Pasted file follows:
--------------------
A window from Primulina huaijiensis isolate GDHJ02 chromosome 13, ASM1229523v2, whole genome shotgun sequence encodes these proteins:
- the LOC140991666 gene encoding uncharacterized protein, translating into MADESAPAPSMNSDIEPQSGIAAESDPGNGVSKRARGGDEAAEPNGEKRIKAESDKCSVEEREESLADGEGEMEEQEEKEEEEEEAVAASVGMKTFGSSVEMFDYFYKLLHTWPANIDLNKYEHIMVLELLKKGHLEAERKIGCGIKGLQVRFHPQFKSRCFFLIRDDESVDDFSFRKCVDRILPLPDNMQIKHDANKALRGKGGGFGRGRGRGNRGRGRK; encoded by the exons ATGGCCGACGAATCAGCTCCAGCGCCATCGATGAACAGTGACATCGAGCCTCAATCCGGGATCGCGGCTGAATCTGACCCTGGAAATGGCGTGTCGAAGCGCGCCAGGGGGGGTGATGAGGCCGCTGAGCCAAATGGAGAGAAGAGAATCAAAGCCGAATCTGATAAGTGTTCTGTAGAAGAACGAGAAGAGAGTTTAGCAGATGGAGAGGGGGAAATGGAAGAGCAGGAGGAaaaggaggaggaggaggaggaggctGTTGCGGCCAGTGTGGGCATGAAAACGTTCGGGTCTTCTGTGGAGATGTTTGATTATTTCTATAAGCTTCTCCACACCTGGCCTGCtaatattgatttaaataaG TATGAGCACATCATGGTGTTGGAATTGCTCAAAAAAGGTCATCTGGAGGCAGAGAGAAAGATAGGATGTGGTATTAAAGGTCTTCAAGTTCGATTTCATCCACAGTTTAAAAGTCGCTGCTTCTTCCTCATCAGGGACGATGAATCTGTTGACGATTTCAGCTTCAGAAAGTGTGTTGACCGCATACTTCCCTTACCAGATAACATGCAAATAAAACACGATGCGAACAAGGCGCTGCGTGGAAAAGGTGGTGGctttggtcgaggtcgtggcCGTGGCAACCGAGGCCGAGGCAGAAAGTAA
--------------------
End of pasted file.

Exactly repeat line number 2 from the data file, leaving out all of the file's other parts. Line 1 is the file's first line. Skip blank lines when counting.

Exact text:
- the LOC140991666 gene encoding uncharacterized protein, translating into MADESAPAPSMNSDIEPQSGIAAESDPGNGVSKRARGGDEAAEPNGEKRIKAESDKCSVEEREESLADGEGEMEEQEEKEEEEEEAVAASVGMKTFGSSVEMFDYFYKLLHTWPANIDLNKYEHIMVLELLKKGHLEAERKIGCGIKGLQVRFHPQFKSRCFFLIRDDESVDDFSFRKCVDRILPLPDNMQIKHDANKALRGKGGGFGRGRGRGNRGRGRK; encoded by the exons ATGGCCGACGAATCAGCTCCAGCGCCATCGATGAACAGTGACATCGAGCCTCAATCCGGGATCGCGGCTGAATCTGACCCTGGAAATGGCGTGTCGAAGCGCGCCAGGGGGGGTGATGAGGCCGCTGAGCCAAATGGAGAGAAGAGAATCAAAGCCGAATCTGATAAGTGTTCTGTAGAAGAACGAGAAGAGAGTTTAGCAGATGGAGAGGGGGAAATGGAAGAGCAGGAGGAaaaggaggaggaggaggaggaggctGTTGCGGCCAGTGTGGGCATGAAAACGTTCGGGTCTTCTGTGGAGATGTTTGATTATTTCTATAAGCTTCTCCACACCTGGCCTGCtaatattgatttaaataaG TATGAGCACATCATGGTGTTGGAATTGCTCAAAAAAGGTCATCTGGAGGCAGAGAGAAAGATAGGATGTGGTATTAAAGGTCTTCAAGTTCGATTTCATCCACAGTTTAAAAGTCGCTGCTTCTTCCTCATCAGGGACGATGAATCTGTTGACGATTTCAGCTTCAGAAAGTGTGTTGACCGCATACTTCCCTTACCAGATAACATGCAAATAAAACACGATGCGAACAAGGCGCTGCGTGGAAAAGGTGGTGGctttggtcgaggtcgtggcCGTGGCAACCGAGGCCGAGGCAGAAAGTAA